• ‘Such grossly distorted views of the budget are not inevitable.’
    • ‘Concerning the single tax, Tucker may have deliberately distorted its meaning.’
    • ‘In fact the corporate media have consistently distorted the truth in exactly this way for many years.’
    • ‘The change in goodwill accounting also distorts year-over-year earnings comparisons in 2002 and 2003.’
    • ‘Consequently, these subsidies are distorting the rules of the game on the world market.’
    • ‘In addition, the probability of the results being distorted by confounding factors has not been adequately addressed.’
    • ‘The administration grossly distorted intelligence to make that case.’
    • ‘The sensationalist media coverage also paints a highly distorted picture.’
    • ‘The developed world should be serious about removing subsidies which distort trade and which damage the environment.’
    • ‘Is it just me, or is the story here that Chris completely distorts what Clark said?’
    • ‘However, these disposals slightly distort the picture.’
    • ‘I think that those who criticise me have distorted what I said in the article.’
    • ‘By taking this stand they are choosing to deliberately distort my views.’
    • ‘The nature of adulation does not distort his impression of reality.’
    • ‘The film explains the concept of market-to-market accounting which hugely distorted the reporting of its profits.’
    • ‘Ludwig grossly distorted this history by describing Dobbs merely as a leader of the Teamsters.’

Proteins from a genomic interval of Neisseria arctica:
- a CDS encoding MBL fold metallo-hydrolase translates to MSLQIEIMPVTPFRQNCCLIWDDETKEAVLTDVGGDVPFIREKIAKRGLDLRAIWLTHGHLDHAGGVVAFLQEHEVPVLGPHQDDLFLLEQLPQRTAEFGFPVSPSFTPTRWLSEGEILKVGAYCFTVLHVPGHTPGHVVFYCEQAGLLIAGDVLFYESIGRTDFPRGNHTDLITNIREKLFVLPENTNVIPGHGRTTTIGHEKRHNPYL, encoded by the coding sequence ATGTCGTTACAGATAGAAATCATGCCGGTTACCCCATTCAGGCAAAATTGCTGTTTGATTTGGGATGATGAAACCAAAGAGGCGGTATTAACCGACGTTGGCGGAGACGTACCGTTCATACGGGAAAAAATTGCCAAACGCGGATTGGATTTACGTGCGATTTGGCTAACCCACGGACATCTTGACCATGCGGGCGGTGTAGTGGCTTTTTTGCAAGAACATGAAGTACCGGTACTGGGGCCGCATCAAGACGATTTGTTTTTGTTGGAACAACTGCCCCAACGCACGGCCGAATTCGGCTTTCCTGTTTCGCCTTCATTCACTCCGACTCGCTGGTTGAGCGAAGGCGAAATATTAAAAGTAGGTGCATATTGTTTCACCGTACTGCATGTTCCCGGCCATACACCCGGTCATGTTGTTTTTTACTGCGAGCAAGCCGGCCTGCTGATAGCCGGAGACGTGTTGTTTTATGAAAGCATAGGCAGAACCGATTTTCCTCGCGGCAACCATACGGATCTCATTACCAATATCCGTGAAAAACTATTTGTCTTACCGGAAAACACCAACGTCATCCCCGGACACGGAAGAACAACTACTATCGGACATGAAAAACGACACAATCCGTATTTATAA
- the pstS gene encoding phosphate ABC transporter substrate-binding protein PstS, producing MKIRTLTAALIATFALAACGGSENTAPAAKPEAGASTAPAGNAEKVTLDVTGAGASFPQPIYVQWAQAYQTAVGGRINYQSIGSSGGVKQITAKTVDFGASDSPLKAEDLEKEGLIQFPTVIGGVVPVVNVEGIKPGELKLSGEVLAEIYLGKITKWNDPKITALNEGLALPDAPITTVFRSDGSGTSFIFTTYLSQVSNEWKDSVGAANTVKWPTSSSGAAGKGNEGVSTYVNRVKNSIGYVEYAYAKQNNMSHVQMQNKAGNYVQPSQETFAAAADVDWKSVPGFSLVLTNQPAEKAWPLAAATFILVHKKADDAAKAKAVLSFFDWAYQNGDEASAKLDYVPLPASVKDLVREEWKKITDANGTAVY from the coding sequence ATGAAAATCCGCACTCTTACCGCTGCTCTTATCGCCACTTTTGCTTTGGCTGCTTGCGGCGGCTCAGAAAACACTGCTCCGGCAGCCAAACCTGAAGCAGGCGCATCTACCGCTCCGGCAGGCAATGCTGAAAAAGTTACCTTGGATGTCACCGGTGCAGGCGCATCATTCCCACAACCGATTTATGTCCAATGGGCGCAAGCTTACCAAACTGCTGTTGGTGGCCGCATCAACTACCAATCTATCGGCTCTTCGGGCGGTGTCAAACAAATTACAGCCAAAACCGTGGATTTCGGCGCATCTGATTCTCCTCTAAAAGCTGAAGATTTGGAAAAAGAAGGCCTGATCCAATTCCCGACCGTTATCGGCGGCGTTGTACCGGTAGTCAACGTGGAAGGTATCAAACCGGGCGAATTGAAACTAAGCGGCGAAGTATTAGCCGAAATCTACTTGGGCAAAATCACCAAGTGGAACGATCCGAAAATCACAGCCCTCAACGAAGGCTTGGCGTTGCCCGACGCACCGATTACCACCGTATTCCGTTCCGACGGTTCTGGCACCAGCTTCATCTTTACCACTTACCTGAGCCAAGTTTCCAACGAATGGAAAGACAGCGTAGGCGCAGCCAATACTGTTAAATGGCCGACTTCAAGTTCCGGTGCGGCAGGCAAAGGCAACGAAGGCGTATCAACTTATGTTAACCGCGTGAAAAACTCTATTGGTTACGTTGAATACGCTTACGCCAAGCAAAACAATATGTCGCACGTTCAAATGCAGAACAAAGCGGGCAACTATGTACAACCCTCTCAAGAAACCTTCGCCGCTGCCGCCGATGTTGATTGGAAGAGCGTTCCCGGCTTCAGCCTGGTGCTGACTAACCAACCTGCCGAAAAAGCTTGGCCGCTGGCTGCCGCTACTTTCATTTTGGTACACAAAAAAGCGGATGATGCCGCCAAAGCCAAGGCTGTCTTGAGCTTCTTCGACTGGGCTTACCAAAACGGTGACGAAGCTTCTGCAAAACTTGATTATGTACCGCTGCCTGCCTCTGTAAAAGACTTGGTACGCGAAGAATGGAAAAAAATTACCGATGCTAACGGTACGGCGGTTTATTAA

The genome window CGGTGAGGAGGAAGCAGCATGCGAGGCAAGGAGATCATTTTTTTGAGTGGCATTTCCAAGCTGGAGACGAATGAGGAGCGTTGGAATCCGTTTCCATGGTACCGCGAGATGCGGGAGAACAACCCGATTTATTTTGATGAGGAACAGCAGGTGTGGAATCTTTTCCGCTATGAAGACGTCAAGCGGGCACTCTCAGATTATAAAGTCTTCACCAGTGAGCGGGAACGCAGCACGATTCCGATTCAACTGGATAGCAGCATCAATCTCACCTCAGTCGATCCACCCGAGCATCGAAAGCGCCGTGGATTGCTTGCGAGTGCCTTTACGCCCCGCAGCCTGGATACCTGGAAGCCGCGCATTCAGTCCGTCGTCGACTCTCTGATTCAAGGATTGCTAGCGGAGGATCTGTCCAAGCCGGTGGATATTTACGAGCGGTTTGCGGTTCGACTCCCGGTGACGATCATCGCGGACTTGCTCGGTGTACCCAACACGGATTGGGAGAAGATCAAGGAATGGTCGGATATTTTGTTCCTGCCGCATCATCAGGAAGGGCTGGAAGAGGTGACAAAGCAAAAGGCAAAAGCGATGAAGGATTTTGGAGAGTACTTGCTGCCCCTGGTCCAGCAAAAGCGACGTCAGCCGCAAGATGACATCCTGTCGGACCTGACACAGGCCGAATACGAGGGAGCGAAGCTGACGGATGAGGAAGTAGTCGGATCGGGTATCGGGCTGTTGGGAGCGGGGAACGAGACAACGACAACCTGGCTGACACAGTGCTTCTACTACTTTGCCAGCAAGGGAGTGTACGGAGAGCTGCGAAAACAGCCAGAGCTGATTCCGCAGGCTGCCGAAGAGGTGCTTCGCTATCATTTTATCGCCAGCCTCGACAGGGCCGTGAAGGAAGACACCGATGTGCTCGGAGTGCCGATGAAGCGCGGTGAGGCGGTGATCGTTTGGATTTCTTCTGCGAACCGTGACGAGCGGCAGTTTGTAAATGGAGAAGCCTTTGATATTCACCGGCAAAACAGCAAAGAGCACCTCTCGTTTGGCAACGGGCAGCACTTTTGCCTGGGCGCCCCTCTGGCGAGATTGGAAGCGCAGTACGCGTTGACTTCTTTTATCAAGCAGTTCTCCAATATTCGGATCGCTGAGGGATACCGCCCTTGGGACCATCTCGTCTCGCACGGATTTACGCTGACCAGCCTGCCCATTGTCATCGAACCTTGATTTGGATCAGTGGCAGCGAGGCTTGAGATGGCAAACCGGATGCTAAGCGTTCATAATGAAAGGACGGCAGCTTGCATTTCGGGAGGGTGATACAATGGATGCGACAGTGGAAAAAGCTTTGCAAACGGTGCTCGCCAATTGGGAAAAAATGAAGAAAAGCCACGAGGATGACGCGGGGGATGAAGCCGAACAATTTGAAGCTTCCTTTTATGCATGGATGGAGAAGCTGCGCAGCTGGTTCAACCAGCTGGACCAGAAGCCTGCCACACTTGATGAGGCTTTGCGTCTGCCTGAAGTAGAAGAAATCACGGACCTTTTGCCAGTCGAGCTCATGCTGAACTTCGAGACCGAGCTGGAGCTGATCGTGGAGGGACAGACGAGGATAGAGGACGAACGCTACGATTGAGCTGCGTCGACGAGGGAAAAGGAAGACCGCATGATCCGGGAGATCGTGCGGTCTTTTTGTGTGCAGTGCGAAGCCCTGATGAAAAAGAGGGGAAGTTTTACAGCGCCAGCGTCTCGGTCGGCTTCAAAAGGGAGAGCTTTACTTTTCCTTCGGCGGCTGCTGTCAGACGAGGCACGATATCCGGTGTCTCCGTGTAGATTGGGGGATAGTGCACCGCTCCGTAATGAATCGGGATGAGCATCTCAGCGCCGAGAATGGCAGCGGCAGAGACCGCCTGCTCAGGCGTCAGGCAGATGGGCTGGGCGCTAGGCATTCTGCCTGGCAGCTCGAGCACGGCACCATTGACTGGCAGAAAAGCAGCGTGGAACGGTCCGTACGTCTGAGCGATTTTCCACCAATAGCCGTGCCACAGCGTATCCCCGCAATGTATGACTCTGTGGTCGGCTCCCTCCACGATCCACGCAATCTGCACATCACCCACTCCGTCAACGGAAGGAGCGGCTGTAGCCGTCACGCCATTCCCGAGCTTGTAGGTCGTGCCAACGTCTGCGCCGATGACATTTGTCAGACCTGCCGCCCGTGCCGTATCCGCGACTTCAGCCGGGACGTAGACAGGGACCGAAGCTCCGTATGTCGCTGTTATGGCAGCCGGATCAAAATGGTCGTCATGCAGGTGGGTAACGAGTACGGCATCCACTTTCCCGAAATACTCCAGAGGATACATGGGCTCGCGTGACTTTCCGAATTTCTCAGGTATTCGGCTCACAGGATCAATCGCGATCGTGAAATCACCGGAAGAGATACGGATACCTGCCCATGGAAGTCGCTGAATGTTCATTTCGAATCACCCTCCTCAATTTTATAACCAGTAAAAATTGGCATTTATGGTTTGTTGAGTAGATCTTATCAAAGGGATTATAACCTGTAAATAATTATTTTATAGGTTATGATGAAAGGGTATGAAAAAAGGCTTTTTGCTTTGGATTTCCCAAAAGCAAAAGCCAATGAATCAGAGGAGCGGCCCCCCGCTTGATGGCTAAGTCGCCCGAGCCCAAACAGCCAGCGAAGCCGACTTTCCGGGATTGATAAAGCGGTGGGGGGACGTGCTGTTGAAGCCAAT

misrepresent, pervert, twist, falsify, misreport, misstate, prejudice, manipulate, garble, quote out of context, take out of context
    misrepresented, perverted, twisted, falsified, misreported, misstated
    View synonyms
  • 3Change the form of (an electrical signal or sound wave) during transmission, amplification, or other processing.

    ‘you're distorting the sound by overdriving the amp’
    • ‘The transmission would distort her voice past recognition for the moment.’
    • ‘Having all nine members constantly yelling into distorting microphones over RZA's too-quiet beats is trying.’
    • ‘Hearing aids just amplify sounds that are distorted without the hearing device; they don't necessarily reduce the distortion.’
    • ‘Yet many of his scores make a feature of unconventional sounds - distorted electric guitar, harmonica, prepared piano.’
    • ‘The voice had been distorted with some sort of audio device.’
    • ‘Here the beam has been distorted by the particle.’
    • ‘The angle of the sampling optics can distort the beam.’
    • ‘Put on some headphones and twist the volume dial until it distorts beyond recognition.’
    • ‘Using a synthesizer, he distorted tapes of recorded speech, making the words difficult to understand.’
    • ‘The only fix is to silence the equipment, or to actively distort its signal emanations.’
    • ‘These air pockets can distort the sound waves and produce an unclear image.’
    • ‘The music distorted to the point just before the point of no recognition.’
    • ‘Heat made the air thick - it must be distorting the sound waves, slowing them down.’
    • ‘Other competitors usually use tiny speakers that tend to distort the music easily, but not Motorola.’
    • ‘He heard a voice, twisted and distorted, coursing to his ears.’
    • ‘Worse, it could distort electronic transmissions and knock out nuclear early-warning systems.’
    • ‘The echoes were twisted and distorted in the enclosed tunnel.’
    • ‘Next I heard some music, but distorted in some way, maybe through the synthesizers.’
    • ‘In this model, communication may be distorted during transmission and interpretation of the communication.’
    • ‘She screams at him until the volume of her voice is distorting the phone signal and he cannot comprehend a word she says.’

Origin

Late 15th century (in the sense twist to one side): from Latin distort- twisted apart from the verb distorquere, from dis- apart + torquere to twist.

Pronunciation:

distort

/dəˈstôrt/